A single term of office would further strengthen autonomy and accountability. This would provide candidates with political space – and a hard deadline – to implement a more independent and visionary agenda. It would also remove the need for a time-consuming re-appointment campaign and the political bargaining involved. Freed from these constraints, the secretary-general would be in a stronger position to resist efforts by states to compel the UN to take on poorly-resourced tasks and to insist on action in areas where states are reluctant to lead.

2.What is civil society doing to try to make the selection of the UN secretary-general more accountable?

In 2013, the United Nations Association – UK co-founded the 1 for 7 Billion, a global campaign to improve the selection process. More than 750 organisations, including CIVICUS, support the initiative which now has a global reach of 170-million people.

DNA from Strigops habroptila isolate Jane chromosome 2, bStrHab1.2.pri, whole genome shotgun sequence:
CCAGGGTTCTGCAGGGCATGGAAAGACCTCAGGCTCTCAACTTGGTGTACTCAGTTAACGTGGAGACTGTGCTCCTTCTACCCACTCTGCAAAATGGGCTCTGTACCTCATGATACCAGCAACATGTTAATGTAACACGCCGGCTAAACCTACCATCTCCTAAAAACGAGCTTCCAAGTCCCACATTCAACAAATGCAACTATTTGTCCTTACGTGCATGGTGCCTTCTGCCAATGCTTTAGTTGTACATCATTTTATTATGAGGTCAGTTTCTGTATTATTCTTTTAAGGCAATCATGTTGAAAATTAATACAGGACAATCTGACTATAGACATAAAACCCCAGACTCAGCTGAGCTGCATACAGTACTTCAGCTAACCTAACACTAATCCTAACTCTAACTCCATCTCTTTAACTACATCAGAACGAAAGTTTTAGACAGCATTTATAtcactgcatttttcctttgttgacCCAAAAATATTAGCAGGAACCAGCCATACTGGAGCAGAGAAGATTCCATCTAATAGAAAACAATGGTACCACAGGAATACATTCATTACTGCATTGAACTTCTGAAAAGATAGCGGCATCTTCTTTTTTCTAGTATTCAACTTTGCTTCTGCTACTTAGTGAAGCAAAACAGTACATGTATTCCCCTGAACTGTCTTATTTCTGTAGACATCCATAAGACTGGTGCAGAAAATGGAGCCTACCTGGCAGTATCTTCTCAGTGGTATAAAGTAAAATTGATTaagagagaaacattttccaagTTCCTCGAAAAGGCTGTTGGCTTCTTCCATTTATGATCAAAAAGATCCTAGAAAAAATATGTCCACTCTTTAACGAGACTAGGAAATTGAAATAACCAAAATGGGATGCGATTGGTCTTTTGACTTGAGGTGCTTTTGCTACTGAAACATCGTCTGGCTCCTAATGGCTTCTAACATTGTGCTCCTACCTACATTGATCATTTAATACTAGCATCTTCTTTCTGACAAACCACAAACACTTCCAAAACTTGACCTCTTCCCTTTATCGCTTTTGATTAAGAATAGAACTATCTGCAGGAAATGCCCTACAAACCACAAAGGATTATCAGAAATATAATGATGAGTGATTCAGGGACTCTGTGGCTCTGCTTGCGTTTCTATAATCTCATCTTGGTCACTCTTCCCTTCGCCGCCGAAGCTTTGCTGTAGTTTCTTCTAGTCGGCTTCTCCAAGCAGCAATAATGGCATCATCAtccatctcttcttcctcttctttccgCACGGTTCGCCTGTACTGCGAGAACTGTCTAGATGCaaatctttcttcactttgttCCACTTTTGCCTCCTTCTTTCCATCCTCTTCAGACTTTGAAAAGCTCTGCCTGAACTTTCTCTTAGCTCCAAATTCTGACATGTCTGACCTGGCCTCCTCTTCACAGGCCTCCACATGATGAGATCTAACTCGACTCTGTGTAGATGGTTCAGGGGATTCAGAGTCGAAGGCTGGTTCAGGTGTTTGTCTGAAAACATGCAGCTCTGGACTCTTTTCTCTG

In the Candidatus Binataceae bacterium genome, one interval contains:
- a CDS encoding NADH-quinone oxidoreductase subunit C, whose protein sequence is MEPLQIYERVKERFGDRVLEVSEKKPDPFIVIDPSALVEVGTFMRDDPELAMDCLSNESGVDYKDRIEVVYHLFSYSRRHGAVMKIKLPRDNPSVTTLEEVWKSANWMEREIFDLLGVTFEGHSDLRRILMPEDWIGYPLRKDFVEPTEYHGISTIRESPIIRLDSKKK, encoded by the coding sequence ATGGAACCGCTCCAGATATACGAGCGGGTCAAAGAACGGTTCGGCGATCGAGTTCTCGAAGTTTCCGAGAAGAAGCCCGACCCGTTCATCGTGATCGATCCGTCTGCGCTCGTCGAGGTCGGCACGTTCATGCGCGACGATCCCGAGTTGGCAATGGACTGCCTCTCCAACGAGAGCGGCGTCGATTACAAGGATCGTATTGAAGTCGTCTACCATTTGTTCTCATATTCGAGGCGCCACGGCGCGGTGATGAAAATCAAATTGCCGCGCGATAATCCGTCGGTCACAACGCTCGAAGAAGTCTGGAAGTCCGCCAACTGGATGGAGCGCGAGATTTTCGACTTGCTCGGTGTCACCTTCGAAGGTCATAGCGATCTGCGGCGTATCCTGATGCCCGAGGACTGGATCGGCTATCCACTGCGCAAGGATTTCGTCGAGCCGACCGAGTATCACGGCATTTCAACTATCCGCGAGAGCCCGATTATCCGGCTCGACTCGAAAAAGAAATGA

Our efforts – at the UN and in capitals of UN members, with parliamentarians and NGOs, and in the media – have led to an unprecedented number of states calling for an improved selection process. We have facilitated the development of concrete proposals by reform-minded states and helped initiate discussions on this issue in the UN Security Council and General Assembly. We have generated media coverage in news outlets around the world, and our website is the leading source of up-to-date and objective information on the process and developments. And we have worked with prominent reform supporters, such as The Elders, to bring these issues to public audiences around the world.